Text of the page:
Next up is his paen to sex with NonStopErotik, an album he wrote while driving through the California hills, on a Fender Telecaster that was gifted to him. The talents of the incredibly gifted Eric Drew Feldman (Pere Ubu, Captain Beefheart, Frank Black) really elevate this record with some open production and little keyboard colour palette dabs, from the otherworldly strings on “O My Tidy Sum” to the plonking piano on “Wild Son” and “When I Go Down On You”. The opener “Lake Of Sin” really comes on like Led Zeppelin’s “Achilles Last Stand” before it shifts down a few gears into gorgeously thick black treacle water, into which he dives ‘just like the clean worm into the lake of sin’, turning the catharsis into a religion, similar in fact to Greg Dulli’s moaning pleasures on Afghan Whig’s 1965 album. Was it intentional I wonder that the title track sounds like a cheesy hotel lobby version of “Knocking On Heavens Door”, with a guitar solo that sounds like someone practising the main refrain from Eric Clapton’s “Wonderful Tonight”? Probably – it certainly fits in with the lyric’s overall cheesiness. He even starts with the line ‘pardon my cliche’! This version contains the extra tracks only previously available on the Japanese release.
The Golem was written in 2008 to accompany the German expressionist silent film from 1920 portraying a figure made out of clay from Jewish folklore, and once again featuring the talents of Eric Drew Feldman and a cast of musicians adding screaming James Chance style sax (“Maskanujo” & “You’re Gonna Pay”), and surreal mellotron and pedal steel guitar (“Bad News”), and the double electric guitar assault on the Springsteen-like “The Maharal”. Not sure how it played as a soundtrack but it makes a great addition to his canon of solo works.
Paley & Francis was written and recorded in a matter of days in Nashville in 2010 and features the Muscle Shoals legend Spooner Oldham on piano. This isn’t his first collaboration with Reid Paley. They have worked together over a number of years and Frank Black produced his first solo album in 1999. I’m not a fan of his smoky bar-room baritone but together they have cooked up a decent and listenable bunch of songs here.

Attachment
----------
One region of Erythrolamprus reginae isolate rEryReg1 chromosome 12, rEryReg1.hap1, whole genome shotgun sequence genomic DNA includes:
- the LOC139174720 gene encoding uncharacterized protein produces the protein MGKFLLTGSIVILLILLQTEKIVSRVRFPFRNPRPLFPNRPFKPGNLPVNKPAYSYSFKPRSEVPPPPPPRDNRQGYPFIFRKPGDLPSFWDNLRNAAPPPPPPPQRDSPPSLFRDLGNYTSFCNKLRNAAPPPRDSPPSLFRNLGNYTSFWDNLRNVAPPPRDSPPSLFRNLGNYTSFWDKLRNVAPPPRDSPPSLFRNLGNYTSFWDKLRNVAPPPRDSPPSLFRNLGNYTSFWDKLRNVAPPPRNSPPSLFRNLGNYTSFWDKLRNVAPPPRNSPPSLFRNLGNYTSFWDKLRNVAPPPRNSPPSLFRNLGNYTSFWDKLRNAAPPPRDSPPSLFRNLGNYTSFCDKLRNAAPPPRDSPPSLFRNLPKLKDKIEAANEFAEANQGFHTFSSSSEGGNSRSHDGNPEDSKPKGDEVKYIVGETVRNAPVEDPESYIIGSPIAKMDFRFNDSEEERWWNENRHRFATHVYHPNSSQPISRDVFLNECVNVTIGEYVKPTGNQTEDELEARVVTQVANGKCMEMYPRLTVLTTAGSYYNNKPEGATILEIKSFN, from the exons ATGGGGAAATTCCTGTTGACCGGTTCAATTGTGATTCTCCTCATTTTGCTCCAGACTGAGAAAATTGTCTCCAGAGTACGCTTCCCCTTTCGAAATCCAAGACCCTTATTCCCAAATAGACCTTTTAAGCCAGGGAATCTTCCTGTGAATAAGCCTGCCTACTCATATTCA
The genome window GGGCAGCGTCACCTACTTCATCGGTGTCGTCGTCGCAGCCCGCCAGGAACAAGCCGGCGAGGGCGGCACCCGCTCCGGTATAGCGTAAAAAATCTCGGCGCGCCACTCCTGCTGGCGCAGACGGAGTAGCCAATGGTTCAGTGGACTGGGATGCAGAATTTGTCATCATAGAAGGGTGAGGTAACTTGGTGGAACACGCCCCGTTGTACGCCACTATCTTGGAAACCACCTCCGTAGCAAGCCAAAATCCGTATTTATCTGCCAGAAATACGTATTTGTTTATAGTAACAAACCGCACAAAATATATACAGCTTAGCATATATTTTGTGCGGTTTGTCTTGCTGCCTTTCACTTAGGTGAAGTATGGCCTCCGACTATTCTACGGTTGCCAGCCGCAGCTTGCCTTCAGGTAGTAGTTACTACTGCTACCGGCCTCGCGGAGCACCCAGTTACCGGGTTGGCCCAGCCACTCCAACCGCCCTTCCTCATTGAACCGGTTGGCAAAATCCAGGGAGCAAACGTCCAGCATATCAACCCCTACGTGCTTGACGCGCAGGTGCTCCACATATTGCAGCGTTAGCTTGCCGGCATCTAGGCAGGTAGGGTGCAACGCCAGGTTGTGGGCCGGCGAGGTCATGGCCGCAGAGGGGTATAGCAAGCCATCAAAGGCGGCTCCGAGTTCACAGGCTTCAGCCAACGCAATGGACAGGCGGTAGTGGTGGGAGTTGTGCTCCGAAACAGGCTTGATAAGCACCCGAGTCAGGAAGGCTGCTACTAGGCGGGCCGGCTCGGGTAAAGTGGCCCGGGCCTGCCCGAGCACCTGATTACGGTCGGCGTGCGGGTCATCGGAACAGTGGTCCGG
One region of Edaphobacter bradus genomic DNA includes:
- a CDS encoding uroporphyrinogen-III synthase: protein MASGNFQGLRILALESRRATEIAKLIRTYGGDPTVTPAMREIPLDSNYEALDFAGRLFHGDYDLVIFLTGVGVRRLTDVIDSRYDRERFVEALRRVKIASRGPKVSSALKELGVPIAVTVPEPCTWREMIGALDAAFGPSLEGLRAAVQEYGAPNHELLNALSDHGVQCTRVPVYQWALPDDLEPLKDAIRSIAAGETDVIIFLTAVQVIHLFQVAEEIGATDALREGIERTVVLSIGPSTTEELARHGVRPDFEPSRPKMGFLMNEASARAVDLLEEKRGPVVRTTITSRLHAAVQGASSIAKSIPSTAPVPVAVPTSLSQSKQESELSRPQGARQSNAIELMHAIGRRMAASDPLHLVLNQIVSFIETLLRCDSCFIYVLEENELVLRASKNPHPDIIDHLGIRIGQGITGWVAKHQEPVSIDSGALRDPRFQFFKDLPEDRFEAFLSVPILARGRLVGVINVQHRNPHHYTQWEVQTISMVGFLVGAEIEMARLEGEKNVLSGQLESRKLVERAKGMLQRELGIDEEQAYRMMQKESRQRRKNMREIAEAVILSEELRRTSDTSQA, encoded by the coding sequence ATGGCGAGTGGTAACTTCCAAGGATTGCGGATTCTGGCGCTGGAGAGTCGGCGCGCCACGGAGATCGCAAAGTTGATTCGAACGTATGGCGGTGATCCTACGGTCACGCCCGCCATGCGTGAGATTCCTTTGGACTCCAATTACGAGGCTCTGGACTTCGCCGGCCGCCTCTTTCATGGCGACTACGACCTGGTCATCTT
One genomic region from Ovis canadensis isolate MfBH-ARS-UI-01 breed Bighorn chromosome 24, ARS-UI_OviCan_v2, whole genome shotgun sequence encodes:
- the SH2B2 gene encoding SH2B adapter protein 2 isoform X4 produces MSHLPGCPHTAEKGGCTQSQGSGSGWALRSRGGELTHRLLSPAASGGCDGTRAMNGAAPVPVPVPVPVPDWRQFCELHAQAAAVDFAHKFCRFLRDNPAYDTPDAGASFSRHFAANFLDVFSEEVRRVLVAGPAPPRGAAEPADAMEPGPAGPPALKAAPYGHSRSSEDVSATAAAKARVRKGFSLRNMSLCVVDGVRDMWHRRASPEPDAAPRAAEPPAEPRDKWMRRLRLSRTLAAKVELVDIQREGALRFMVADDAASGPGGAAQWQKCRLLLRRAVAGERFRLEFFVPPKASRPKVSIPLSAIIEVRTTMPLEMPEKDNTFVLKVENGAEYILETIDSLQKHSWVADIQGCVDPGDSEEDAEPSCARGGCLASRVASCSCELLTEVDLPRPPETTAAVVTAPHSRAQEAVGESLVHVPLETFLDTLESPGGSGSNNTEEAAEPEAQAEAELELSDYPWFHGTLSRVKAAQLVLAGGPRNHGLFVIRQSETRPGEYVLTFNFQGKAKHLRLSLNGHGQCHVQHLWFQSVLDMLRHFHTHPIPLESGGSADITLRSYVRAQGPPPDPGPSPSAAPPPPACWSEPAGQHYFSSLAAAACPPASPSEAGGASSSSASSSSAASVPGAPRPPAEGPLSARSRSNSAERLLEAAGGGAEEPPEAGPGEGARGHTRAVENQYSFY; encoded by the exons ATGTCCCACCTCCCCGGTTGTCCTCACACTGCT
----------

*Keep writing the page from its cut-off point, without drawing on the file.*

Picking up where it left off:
Abbabubba is a collection of b-sides, re-mixes and re-workings of album songs originally issued in 2011 and containing songs written for various projects during the period. It is notable for containing 3 different remixes of “The Seus” from Svn Fngrs, including mixes by Bloc Party and Infadels, which take a techno turn, and Charles Normal, who treads a deliciously fine line between the original version and his own, perhaps in part due to the fact that he has been playing as a member of Black’s touring band since 2007.
I have reviewed the double Live At The Hotel Utah Saloon elsewhere on this site so I’ll not dwell, although my original review perhaps didn’t favour it as much as it should have, because with repeated listens, it develops organically like a fine wine. It’s the intimacy of one man and his guitar presenting a clutch of career spanning classics with warmth and familiarity.
Live In Nijmegen is a different kettle of fish. This is Black Francis doing what he does best. A tight power trio delivering a blistering set from the 2008 Bluefinger/Svn Fngrs tour, complete with various covers from trad folk song “All Around The World”, to Gary Green’s “That Burnt Out Rock And Roll”, which closes the set, both delivered with terrifying intensity. He mostly concentrates on this 07-11 period, and don’t expect any songs from his previous band here, because, like the man himself says, ‘no we’re not going to play the fucking goddamn Pixies that’s for sure’, before blasting into the whole of the Bluefinger album.
If you’re not familiar with this period of his creative solo works then here is a chance to invest in a rich catalogue of highly inventive and wildly edgy music. If you’re still waiting for a better Pixies product then forget it and get on board – it’s already here. Black Francis is back baby, and it smells so good.
07-11 is out now on Edsel – order the boxset here
Find out more on Fan Site frankblack.net
Review by Andrew Wood